Dental fear is a common issue affecting millions of people worldwide. In the United States, an estimated 9% to 15% of the population avoids seeking dental care due to fear. Dental fear is a problem for both the patient and the dental provider. Extremely fearful people will avoid a much needed dental visit as long as possible, increasing the likelihood of complications. Many fearful patients are unaware of improvements in dental technology, techniques and other tools available to manage dental fear.
What is Dental Fear?
Dental fear can be defined as a state of anxiety elicited by the provision of dental care. There are different degrees of dental fear. Some people have more trouble going to a dentist than others. Fearful patients may experience apprehension, dread or a sense of impending disaster in connection with dental care. Previous studies have shown the primary reason people avoid dental treatment is fear of pain. The sensation of the anesthetic injection, the sight of a syringe, or the sight, sound and sensation of a drill were frequently identified as producing fear. Other factors contributing to dental fear include traumatic experiences with previous dental treatment, fear of being scolded for oral health neglect, and fear of the cost of dental treatment.
Consequences of Dental Fear
Dental fear can prevent a person from optimizing and maintaining his or her oral health. While many people feel slightly anxious when visiting the dentist, those with dental fear often fail to go for routine care. Avoiding regular dental checkups and routine cleanings can lead to tooth decay and other oral health problems. Those who are fearful of dental treatment have a greater prevalence of tooth decay, periodontal disease and missing teeth. Dental fear is characterized by a self-perpetuating cycle, whereby fear leads to avoidance, avoidance leads to crisis, and crisis reinforces the fear. Dental fear has several negative consequences for providers as well. These include low utilization of dental services, missed appointments, emergency situations and difficulty in rendering treatment.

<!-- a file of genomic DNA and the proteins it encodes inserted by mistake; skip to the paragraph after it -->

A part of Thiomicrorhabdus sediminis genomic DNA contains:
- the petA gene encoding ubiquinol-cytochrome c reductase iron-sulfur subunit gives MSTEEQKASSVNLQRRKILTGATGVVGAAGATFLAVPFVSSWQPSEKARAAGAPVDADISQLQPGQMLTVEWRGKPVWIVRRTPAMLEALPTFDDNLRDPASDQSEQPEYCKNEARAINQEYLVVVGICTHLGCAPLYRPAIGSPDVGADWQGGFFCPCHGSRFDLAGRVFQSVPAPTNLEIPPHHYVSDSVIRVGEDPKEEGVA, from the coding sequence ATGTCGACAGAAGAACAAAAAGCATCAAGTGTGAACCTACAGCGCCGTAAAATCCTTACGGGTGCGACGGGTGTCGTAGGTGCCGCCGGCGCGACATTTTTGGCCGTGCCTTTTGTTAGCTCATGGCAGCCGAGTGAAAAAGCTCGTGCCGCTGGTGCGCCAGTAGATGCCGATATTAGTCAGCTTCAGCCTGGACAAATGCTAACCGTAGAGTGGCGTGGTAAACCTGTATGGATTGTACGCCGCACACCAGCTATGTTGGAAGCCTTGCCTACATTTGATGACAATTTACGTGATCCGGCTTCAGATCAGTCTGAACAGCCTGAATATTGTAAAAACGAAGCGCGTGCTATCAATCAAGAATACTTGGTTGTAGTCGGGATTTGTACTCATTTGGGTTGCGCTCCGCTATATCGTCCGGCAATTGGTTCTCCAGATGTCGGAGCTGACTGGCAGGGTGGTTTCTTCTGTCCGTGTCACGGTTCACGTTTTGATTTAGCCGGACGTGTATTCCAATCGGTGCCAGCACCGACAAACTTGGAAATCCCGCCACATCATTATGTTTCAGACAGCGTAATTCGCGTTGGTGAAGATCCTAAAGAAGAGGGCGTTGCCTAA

Management of Dental Fear
A number of dental practitioners lack the tools or skills needed to manage dental fear. Not all patients will openly admit to being afraid. It is important to recognize behaviors associated with dental fear, measure the degree of anxiety, and intervene appropriately. Patients with low levels of dental fear may require only low level interventions involving communication or the use of technology to reduce the degree of uncertainty involved in dental treatment. Those patients with moderate levels of fear may require more intensive pharmacological interventions such as nitrous oxide or oral sedatives. For those patients with extreme fear, intravenous sedation has proven highly effective.